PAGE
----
abstract = {Formal Concept Analysis (FCA) has been successfully applied to data in a number of problem domains. However, its use has tended to be on an ad hoc, bespoke basis, relying on FCA experts working closely with domain experts and requiring the production of specialised FCA software for the data analysis. The availability of generalised tools and techniques, that might allow FCA to be applied to data more widely, is limited. Two important issues provide barriers: raw data is not normally in a form suitable for FCA and requires undergoing a process of transformation to make it suitable, and even when converted into a suitable form for FCA, real data sets tend to produce a large number of results that can be difficult to manage and interpret. This article describes how some open-source tools and techniques have been developed and used to address these issues and make FCA more widely available and applicable. Three examples of real data sets, and real problems related to them, are used to illustrate the application of the tools and techniques and demonstrate how FCA can be used as a semantic technology to discover knowledge. Furthermore, it is shown how these tools and techniques enable FCA to deliver a visual and intuitive means of mining large data sets for association and implication rules that complements the semantic analysis. In fact, it transpires that FCA reveals hidden meaning in data that can then be examined in more detail using an FCA approach to traditional data mining methods.}
    }
  • [PDF] C. Orphanides and G. Georgiou, “FCAWarehouse, a Prototype Online Data Repository for FCA,” in Proceedings of the 3rd CUBIST (Combining and Uniting Business Intelligence with Semantic Technologies) Workshop, in conjunction with the 11th International Conference on Formal Concept Analysis (ICFCA) 2013, Dresden, Germany, 2013.
    [Bibtex]
    @INPROCEEDINGS{ORPHANIDESGEORGIOU2013,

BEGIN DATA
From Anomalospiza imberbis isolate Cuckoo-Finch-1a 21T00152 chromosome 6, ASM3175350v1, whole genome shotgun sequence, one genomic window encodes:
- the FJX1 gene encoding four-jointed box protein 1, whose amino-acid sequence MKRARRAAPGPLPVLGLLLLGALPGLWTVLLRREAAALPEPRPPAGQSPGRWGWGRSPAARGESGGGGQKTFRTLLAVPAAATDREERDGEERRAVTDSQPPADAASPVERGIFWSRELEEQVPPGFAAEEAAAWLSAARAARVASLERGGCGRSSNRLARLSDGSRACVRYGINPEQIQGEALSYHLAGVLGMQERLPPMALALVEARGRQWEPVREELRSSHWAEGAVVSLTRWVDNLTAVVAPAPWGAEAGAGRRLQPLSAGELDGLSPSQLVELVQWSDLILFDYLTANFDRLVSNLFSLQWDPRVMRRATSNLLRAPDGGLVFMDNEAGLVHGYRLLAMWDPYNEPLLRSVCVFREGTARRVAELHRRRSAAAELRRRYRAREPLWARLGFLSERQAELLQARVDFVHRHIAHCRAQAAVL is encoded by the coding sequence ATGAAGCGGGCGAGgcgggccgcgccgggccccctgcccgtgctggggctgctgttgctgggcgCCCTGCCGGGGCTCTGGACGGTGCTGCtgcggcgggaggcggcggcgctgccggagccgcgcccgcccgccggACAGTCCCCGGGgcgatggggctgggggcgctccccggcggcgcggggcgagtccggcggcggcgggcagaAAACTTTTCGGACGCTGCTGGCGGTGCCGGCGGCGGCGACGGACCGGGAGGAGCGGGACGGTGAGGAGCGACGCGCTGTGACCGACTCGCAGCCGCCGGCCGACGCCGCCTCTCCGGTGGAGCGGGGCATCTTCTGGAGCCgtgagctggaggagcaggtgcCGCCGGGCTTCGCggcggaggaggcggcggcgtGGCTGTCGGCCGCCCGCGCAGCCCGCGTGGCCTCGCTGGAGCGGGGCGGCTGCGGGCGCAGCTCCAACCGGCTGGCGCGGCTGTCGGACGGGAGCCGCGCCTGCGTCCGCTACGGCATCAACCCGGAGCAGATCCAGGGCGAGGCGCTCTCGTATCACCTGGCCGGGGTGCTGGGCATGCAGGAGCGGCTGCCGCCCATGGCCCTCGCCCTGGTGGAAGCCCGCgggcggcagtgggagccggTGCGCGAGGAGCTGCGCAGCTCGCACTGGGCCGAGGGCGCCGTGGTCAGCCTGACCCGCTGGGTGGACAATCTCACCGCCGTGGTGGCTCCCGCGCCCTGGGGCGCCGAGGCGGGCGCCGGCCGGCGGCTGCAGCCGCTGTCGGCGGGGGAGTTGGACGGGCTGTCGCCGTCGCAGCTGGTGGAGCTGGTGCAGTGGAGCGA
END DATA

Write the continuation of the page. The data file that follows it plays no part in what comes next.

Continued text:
author = {Constantinos Orphanides and George Georgiou},
      title = {FCAWarehouse, a Prototype Online Data Repository for FCA},
      booktitle = {Proceedings of the 3rd CUBIST (Combining and Uniting Business Intelligence with Semantic Technologies) Workshop, in conjunction with the 11th International Conference on Formal Concept Analysis (ICFCA) 2013, Dresden, Germany},
      year = {2013},
      %volume = {753},
      %publisher = {CEUR Workshop Proceedings},
      %note = {ISSN 1613-0073},
      abstract = {This paper presents FCAWarehouse, a prototype online data repository for FCA. The paper explains the motivation behind the development of FCAWarehouse and the features available, such as the ability to donate datasets and their respective formal contexts, the ability to generate artificial formal contexts on-the-fly, and how these features are also available through a set of web-services. The paper concludes by suggesting future work in order to enhance it's usability.}
    }

2012

  • S. Andrews and C. Orphanides, “Knowledge Discovery Through Creating Formal Contexts,” International Journal of Space-Based and Situated Computing, vol. 2, iss. 2, pp. 123-138, 2012.
    [Bibtex]
    @ARTICLE{ANDREWSORPHANIDES2012,
      author = {Simon Andrews and Constantinos Orphanides},
      title = {Knowledge Discovery Through Creating Formal Contexts},
      journal = {International Journal of Space-Based and Situated Computing},
      year = {2012},
      volume = {2},
      pages = {123-138},